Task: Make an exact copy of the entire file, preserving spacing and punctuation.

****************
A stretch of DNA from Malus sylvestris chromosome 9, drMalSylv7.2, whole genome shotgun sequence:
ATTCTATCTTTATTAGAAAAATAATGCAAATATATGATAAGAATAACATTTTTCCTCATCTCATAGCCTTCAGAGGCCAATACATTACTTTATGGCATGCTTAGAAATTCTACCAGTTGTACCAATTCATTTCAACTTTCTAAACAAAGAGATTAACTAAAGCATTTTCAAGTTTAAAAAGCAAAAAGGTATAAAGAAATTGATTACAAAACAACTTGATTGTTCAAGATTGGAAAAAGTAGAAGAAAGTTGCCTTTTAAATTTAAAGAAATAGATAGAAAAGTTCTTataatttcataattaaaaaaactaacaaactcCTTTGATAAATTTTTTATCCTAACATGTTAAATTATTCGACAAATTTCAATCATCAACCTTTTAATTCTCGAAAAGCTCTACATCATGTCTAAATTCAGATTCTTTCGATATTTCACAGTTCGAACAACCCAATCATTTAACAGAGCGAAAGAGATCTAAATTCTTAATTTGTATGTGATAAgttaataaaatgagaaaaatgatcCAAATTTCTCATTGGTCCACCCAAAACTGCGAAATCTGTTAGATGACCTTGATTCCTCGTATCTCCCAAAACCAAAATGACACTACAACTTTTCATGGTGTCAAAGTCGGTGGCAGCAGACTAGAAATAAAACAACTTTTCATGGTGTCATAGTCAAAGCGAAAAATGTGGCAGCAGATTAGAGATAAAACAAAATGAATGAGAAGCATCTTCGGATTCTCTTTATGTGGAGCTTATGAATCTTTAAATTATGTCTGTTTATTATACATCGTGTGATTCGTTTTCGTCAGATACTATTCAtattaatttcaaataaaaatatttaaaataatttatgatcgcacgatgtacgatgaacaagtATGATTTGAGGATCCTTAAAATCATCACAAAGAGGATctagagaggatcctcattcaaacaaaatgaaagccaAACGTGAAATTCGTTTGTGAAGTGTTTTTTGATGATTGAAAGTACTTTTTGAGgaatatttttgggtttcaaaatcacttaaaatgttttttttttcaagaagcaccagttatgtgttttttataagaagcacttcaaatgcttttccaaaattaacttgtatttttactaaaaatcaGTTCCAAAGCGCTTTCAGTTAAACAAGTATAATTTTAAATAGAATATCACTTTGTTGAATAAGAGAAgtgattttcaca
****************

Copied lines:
A stretch of DNA from Malus sylvestris chromosome 9, drMalSylv7.2, whole genome shotgun sequence:
ATTCTATCTTTATTAGAAAAATAATGCAAATATATGATAAGAATAACATTTTTCCTCATCTCATAGCCTTCAGAGGCCAATACATTACTTTATGGCATGCTTAGAAATTCTACCAGTTGTACCAATTCATTTCAACTTTCTAAACAAAGAGATTAACTAAAGCATTTTCAAGTTTAAAAAGCAAAAAGGTATAAAGAAATTGATTACAAAACAACTTGATTGTTCAAGATTGGAAAAAGTAGAAGAAAGTTGCCTTTTAAATTTAAAGAAATAGATAGAAAAGTTCTTataatttcataattaaaaaaactaacaaactcCTTTGATAAATTTTTTATCCTAACATGTTAAATTATTCGACAAATTTCAATCATCAACCTTTTAATTCTCGAAAAGCTCTACATCATGTCTAAATTCAGATTCTTTCGATATTTCACAGTTCGAACAACCCAATCATTTAACAGAGCGAAAGAGATCTAAATTCTTAATTTGTATGTGATAAgttaataaaatgagaaaaatgatcCAAATTTCTCATTGGTCCACCCAAAACTGCGAAATCTGTTAGATGACCTTGATTCCTCGTATCTCCCAAAACCAAAATGACACTACAACTTTTCATGGTGTCAAAGTCGGTGGCAGCAGACTAGAAATAAAACAACTTTTCATGGTGTCATAGTCAAAGCGAAAAATGTGGCAGCAGATTAGAGATAAAACAAAATGAATGAGAAGCATCTTCGGATTCTCTTTATGTGGAGCTTATGAATCTTTAAATTATGTCTGTTTATTATACATCGTGTGATTCGTTTTCGTCAGATACTATTCAtattaatttcaaataaaaatatttaaaataatttatgatcgcacgatgtacgatgaacaagtATGATTTGAGGATCCTTAAAATCATCACAAAGAGGATctagagaggatcctcattcaaacaaaatgaaagccaAACGTGAAATTCGTTTGTGAAGTGTTTTTTGATGATTGAAAGTACTTTTTGAGgaatatttttgggtttcaaaatcacttaaaatgttttttttttcaagaagcaccagttatgtgttttttataagaagcacttcaaatgcttttccaaaattaacttgtatttttactaaaaatcaGTTCCAAAGCGCTTTCAGTTAAACAAGTATAATTTTAAATAGAATATCACTTTGTTGAATAAGAGAAgtgattttcaca